Occupational interstitial lung diseases

Link to article at PubMed

J Intern Med. 2023 Aug 3. doi: 10.1111/joim.13707. Online ahead of print.


Millions of workers are exposed to substances known to cause occupational interstitial lung diseases (ILDs), particularly in developing countries. However, the burden of the disease is likely to be underestimated due to under-recognition, under-reporting, or both. The diagnosis of occupational ILD requires a high level of suspicion and a thorough occupational history, as occupational and non-occupational ILDs may be clinically, functionally and radiologically indistinguishable, leading to delayed diagnosis and inappropriate management. A potential occupational etiology should always be considered in the differential diagnosis of ILD, as removal from the workplace exposure, with or without treatment, is a key therapeutic intervention and may lead to significant improvement. In this article, we provide an overview of the "traditional" inorganic dust-related ILDs, but also address idiopathic pulmonary fibrosis and the immunologically mediated chronic beryllium disease, sarcoidosis and hypersensitivity pneumonitis, with emphasis on the importance of surveillance and prevention for reducing the burden of these conditions. To this end, health care professionals should be specifically trained about the importance of occupational exposures as a potential cause of ILD. This article is protected by copyright. All rights reserved.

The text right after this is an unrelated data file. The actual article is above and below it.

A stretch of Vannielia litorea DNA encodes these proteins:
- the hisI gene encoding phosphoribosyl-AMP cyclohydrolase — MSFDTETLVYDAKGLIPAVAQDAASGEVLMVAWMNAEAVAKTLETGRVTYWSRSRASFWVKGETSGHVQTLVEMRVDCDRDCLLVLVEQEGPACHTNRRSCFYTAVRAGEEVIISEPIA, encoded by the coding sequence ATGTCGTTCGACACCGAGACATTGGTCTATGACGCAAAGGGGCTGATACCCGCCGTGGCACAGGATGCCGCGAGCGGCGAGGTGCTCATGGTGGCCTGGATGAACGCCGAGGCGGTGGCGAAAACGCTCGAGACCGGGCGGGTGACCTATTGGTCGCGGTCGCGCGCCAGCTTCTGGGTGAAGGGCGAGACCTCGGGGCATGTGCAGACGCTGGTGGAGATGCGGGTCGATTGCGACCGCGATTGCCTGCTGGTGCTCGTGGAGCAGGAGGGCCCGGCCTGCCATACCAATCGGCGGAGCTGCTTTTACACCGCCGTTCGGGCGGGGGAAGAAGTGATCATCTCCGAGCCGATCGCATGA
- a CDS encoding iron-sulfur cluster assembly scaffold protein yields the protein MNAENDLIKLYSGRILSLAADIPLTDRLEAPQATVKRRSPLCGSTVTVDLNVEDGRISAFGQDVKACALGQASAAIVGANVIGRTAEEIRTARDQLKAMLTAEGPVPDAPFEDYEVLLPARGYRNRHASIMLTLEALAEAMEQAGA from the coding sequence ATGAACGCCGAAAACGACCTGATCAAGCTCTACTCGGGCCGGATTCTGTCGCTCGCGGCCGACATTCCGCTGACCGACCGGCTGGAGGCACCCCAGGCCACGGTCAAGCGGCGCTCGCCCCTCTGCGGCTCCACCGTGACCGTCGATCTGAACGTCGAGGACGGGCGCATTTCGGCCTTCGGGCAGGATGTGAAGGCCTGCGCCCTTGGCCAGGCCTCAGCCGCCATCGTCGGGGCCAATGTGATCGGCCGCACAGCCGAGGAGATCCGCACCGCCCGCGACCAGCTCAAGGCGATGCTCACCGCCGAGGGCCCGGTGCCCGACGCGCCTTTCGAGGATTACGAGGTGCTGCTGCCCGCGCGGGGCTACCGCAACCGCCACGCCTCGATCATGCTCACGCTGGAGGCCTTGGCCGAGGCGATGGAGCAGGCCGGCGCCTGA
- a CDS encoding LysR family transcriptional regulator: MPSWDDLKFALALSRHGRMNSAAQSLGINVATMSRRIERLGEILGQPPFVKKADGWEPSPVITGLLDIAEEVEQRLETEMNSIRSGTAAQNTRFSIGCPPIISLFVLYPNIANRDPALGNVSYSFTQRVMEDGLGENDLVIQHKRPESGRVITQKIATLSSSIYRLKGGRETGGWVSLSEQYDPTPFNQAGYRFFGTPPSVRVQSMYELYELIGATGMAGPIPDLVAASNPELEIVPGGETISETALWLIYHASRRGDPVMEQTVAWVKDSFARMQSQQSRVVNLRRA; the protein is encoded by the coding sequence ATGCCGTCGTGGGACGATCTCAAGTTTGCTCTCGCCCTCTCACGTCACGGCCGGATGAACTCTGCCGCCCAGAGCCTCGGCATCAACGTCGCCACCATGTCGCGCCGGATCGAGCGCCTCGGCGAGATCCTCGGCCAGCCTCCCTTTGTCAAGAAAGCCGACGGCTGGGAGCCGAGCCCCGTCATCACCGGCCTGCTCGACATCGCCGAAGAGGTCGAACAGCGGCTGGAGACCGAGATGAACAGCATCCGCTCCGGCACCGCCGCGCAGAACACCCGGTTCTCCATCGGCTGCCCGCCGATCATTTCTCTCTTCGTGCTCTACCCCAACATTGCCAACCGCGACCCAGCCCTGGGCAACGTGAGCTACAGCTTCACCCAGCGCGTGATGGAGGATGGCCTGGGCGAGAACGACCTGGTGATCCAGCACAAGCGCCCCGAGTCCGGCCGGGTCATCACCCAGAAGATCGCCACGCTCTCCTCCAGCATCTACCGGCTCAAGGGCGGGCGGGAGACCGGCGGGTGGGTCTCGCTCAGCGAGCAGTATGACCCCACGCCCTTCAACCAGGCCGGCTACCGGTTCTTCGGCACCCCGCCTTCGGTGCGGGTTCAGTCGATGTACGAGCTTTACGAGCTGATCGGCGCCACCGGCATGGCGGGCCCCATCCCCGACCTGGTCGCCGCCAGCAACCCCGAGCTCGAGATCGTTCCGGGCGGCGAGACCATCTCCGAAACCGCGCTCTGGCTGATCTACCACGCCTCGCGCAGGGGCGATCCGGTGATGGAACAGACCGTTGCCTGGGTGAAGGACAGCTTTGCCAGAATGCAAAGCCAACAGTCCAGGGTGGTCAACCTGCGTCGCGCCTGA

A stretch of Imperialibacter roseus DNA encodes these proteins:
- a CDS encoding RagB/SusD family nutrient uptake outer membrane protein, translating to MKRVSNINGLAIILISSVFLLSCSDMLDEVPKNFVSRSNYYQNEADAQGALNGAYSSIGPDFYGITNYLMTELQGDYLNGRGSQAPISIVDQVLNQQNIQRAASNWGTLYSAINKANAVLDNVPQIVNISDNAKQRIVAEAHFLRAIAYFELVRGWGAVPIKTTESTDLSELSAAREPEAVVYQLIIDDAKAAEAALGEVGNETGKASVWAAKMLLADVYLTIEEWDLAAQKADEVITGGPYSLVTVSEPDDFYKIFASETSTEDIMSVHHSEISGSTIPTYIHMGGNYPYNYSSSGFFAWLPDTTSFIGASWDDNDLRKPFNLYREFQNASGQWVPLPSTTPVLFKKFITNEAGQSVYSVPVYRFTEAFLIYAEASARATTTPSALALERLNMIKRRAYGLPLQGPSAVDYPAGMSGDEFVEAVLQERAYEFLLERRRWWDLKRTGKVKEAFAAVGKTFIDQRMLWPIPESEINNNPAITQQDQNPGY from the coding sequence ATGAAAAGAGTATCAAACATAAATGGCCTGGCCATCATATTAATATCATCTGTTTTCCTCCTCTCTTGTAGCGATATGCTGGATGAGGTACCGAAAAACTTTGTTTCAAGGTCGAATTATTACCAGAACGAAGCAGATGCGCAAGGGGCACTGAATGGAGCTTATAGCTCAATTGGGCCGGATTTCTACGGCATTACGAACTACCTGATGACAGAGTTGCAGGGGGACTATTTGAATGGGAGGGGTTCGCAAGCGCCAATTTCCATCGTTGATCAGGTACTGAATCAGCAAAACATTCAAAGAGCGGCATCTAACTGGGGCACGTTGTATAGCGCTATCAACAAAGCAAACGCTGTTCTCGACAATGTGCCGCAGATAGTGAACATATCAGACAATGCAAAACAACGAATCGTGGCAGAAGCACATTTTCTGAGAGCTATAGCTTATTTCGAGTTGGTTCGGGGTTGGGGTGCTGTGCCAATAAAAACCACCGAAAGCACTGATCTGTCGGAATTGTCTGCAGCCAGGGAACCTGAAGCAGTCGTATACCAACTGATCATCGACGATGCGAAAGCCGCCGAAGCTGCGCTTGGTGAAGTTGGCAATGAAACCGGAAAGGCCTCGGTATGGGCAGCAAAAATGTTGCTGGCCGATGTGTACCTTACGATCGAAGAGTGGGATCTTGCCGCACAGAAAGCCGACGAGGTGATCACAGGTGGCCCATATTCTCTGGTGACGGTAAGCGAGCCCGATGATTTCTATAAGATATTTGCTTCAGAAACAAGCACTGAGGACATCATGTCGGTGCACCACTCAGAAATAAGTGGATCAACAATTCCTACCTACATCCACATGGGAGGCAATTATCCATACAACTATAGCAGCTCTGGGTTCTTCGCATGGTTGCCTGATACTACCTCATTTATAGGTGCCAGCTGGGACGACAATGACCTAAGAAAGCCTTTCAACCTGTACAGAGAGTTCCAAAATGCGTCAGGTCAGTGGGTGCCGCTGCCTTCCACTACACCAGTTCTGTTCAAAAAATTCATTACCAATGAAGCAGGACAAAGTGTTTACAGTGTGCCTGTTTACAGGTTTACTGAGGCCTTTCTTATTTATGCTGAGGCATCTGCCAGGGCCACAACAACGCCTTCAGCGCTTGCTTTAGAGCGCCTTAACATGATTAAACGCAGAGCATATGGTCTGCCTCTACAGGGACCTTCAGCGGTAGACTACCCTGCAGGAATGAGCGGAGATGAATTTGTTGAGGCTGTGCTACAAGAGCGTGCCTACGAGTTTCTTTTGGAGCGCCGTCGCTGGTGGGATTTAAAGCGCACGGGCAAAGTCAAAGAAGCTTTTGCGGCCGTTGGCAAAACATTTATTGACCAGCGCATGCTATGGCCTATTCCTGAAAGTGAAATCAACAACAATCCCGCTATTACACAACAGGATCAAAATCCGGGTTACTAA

PMID:37535448 | DOI:10.1111/joim.13707

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